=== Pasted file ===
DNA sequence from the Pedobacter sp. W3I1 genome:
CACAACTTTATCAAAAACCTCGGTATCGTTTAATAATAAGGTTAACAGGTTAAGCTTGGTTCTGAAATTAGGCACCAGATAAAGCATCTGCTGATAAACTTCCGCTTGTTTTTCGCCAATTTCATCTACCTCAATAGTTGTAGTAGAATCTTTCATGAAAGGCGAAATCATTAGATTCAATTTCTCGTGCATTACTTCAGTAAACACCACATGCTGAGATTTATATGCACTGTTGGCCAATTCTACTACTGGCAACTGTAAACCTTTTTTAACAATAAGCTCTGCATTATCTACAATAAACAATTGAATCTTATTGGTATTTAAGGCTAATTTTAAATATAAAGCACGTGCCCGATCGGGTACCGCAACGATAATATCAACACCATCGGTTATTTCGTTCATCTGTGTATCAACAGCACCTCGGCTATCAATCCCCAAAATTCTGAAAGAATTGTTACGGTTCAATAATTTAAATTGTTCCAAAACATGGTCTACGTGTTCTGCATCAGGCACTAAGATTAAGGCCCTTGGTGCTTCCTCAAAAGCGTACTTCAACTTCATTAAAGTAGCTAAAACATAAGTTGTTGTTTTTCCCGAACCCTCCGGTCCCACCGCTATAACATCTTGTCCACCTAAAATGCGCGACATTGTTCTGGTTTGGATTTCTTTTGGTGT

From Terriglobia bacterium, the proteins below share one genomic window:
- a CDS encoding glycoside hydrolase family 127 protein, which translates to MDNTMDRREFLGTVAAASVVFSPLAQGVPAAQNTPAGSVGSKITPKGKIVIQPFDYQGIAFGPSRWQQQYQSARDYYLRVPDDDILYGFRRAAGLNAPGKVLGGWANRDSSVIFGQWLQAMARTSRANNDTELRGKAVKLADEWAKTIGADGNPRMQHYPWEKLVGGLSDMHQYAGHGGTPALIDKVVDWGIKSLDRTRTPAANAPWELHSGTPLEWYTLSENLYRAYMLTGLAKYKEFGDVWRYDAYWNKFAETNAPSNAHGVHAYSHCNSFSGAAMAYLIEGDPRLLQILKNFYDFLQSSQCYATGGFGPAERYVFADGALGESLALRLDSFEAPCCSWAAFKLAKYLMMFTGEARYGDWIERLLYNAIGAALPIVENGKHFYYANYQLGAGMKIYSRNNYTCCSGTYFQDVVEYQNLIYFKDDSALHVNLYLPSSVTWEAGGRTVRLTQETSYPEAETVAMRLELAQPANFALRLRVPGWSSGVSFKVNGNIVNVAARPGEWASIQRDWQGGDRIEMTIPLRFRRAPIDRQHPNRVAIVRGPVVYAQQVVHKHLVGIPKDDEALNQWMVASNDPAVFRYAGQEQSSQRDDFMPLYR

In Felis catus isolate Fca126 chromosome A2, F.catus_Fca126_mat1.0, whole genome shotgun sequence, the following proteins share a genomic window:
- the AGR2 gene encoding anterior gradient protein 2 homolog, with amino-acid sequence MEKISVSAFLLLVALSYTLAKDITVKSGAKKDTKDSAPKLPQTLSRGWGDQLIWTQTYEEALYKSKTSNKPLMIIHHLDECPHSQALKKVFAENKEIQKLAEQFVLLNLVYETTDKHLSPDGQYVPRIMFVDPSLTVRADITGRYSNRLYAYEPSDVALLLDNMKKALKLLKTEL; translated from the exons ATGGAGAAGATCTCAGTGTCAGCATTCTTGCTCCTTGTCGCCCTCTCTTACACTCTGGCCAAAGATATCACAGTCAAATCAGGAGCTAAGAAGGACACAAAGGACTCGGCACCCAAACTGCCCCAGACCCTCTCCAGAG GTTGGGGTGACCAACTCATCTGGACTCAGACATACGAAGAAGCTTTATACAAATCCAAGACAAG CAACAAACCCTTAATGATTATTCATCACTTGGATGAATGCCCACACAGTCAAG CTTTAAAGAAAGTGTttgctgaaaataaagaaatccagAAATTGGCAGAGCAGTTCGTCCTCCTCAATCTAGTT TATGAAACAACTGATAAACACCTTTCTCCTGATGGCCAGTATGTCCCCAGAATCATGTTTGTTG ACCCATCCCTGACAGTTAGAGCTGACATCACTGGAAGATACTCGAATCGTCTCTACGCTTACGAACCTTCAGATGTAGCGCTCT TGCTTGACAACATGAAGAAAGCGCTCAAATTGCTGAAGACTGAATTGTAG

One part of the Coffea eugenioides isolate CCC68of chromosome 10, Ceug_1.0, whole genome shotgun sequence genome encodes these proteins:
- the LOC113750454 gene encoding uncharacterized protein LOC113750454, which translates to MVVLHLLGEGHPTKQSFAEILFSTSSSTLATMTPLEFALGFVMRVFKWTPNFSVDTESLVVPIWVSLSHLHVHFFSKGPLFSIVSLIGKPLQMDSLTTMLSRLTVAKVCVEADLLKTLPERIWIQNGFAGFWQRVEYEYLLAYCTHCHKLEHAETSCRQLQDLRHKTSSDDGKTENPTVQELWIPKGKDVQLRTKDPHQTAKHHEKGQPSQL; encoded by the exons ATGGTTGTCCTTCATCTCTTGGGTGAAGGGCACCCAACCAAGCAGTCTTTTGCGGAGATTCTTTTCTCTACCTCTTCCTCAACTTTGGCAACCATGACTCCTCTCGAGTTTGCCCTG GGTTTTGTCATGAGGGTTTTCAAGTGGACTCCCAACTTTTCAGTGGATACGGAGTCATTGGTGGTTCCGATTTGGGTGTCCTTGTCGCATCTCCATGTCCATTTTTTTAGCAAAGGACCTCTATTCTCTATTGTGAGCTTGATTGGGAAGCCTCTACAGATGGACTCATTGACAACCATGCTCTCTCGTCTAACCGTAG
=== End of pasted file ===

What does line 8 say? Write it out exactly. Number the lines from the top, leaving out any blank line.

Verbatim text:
- the LOC113750454 gene encoding uncharacterized protein LOC113750454, which translates to MVVLHLLGEGHPTKQSFAEILFSTSSSTLATMTPLEFALGFVMRVFKWTPNFSVDTESLVVPIWVSLSHLHVHFFSKGPLFSIVSLIGKPLQMDSLTTMLSRLTVAKVCVEADLLKTLPERIWIQNGFAGFWQRVEYEYLLAYCTHCHKLEHAETSCRQLQDLRHKTSSDDGKTENPTVQELWIPKGKDVQLRTKDPHQTAKHHEKGQPSQL; encoded by the exons ATGGTTGTCCTTCATCTCTTGGGTGAAGGGCACCCAACCAAGCAGTCTTTTGCGGAGATTCTTTTCTCTACCTCTTCCTCAACTTTGGCAACCATGACTCCTCTCGAGTTTGCCCTG GGTTTTGTCATGAGGGTTTTCAAGTGGACTCCCAACTTTTCAGTGGATACGGAGTCATTGGTGGTTCCGATTTGGGTGTCCTTGTCGCATCTCCATGTCCATTTTTTTAGCAAAGGACCTCTATTCTCTATTGTGAGCTTGATTGGGAAGCCTCTACAGATGGACTCATTGACAACCATGCTCTCTCGTCTAACCGTAG